Salvage yards say yes the airbags are safe, critics say Junkyard airbags are not safe.
A couple of weeks ago I wrote about airbag theft. There were 16 airbags stolen in my town in one weekend. Just this week I saw that it happened again in another nearby town. This time it was the same MO- sixteen airbags stolen.
In my last post, I covered the airbag scams to watch out for. However what I did not cover was whether or not you can use a non-blown factory airbag from another car. More specifically can you use one from a junkyard if it hasn’t been exploded?
The safe answer is that the ONLY replacement airbag that can be GUARANTEED to be safe is one purchased from a dealership parts department and is a certified an OEM replacement. As I covered in my last post especially with regards to the Chinese airbags, there are no legitimate “aftermarket” airbags from third-party suppliers.
But what about unused factory units purchased from a junkyard?
There are two sides to this answer, and it depends on who you want to side with. I’ll post both sides of the argument for you.
The ARA-Automotive Recycler’s Association Position
The ARA’s claim is that they are safe to use. In fact coming off the heels of the Chinese airbag scandal, they posted the following official statement:
“ARA has long cautioned the automotive repair industry community and consumers about the dangers of using counterfeit airbags, as well as the alarming practice of omitting airbags altogether in repairs,” the statement said. It went on to urge NHTSA to draw a clear distinction between counterfeit airbags and recycled non-deployed airbags that are genuine original equipment.
“The use of these components is a cost-effective option for a consumer,” Michael Wilson, CEO of ARA, said in the statement. “Extensive research and years of experience have shown them as a legitimate alternative as well.”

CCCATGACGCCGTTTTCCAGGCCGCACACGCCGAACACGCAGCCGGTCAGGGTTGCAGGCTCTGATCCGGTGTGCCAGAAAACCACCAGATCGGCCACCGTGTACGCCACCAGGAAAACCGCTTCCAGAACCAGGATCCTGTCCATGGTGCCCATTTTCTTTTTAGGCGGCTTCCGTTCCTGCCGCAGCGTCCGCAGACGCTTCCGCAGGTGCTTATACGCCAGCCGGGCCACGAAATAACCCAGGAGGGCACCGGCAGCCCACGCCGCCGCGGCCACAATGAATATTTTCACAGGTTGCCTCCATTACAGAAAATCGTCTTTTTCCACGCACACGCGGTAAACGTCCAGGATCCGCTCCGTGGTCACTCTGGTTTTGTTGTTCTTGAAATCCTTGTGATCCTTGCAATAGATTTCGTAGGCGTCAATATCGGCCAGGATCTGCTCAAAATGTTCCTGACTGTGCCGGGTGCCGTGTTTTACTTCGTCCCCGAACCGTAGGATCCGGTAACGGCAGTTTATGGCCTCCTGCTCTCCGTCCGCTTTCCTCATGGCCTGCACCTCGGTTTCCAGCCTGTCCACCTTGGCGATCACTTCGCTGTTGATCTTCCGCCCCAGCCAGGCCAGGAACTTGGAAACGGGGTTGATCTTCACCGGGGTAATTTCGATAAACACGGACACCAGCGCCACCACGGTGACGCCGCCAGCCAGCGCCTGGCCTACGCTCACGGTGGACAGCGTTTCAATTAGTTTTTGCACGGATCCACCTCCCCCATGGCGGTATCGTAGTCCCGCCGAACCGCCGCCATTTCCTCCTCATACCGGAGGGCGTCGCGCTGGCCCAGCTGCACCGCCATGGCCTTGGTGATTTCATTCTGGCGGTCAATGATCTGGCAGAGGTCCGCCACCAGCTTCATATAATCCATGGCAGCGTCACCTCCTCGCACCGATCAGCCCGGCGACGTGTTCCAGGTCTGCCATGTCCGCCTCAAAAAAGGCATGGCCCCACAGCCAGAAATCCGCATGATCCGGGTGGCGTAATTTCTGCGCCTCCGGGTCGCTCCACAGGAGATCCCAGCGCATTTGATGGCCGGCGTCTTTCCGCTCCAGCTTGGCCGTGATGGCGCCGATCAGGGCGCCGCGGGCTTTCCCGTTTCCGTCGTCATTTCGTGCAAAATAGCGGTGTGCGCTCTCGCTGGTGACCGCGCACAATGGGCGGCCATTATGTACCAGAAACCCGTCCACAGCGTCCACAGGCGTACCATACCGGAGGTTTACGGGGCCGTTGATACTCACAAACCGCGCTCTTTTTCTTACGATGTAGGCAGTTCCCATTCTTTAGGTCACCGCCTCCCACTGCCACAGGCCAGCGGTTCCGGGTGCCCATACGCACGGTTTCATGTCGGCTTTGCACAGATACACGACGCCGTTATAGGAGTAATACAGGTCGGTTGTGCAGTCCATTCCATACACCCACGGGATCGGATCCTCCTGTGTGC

Independent Testing by the ARA results
In the late 1990’s the ARA conducted their own tests on hundreds of recycled non-deployed OEM airbags by an independent laboratory. The results showed recycled airbags to operate within mandated performance specifications.
In 2006, the ARA Product Services launched “ARAPro,” which is a program to certify junkyard airbags that have been recycled by ARA member technicians, who must follow a 12-step protocol for removing and reselling a non-deployed airbag from a junked vehicle. The 12 steps cover the extraction, handling, inspection and storage of the recycled airbags.
In addition, Automotive recyclers who follow the ARA Product Services protocol all carry multimillion-dollar liability insurance policies to back up the certification.
The Critics Position
Airbags are highly susceptible to moisture and temperature, and that is the downfall and the risk to using junkyard airbags. Many times junkyard cars are left open, or have the windshields broken out of them as a result of the accident. Once the airbag has been removed from the vehicle, there is really no way of knowing if it had been exposed to extreme temperatures or water while it was out in the salvage yard. Also there are no laws governing how airbags are to be removed from vehicles, handled or stored in a salvage facility.
The Insurance Institute for Highway Safety (IIHS), has said that it also has concerns about the safety of salvage yard sourced airbags and they caution consumers to use them only if it’s not possible to buy a new airbag module, and urges them to ensure that the airbag module has been inspected and certified
The IIHS also warned that the use of salvaged airbag modules “is likely to exacerbate the already significant problem of airbag theft.” Stolen airbags can be sold at low prices to unethical repair shop owners who then charge customers standard prices for replacement airbags, IIHS said.
So coming full circle with my two posts, the very fact that one might use a junkyard airbag to replace a stolen airbag only continues to create the problem in a never ending loop.
So are Junkyard airbags safe to use in your car? If they are quality units pulled from top quality ASA member salvage yards then the answer is yes. However if it was my car or truck, I’ll spend the extra on a new airbag from my dealership parts department.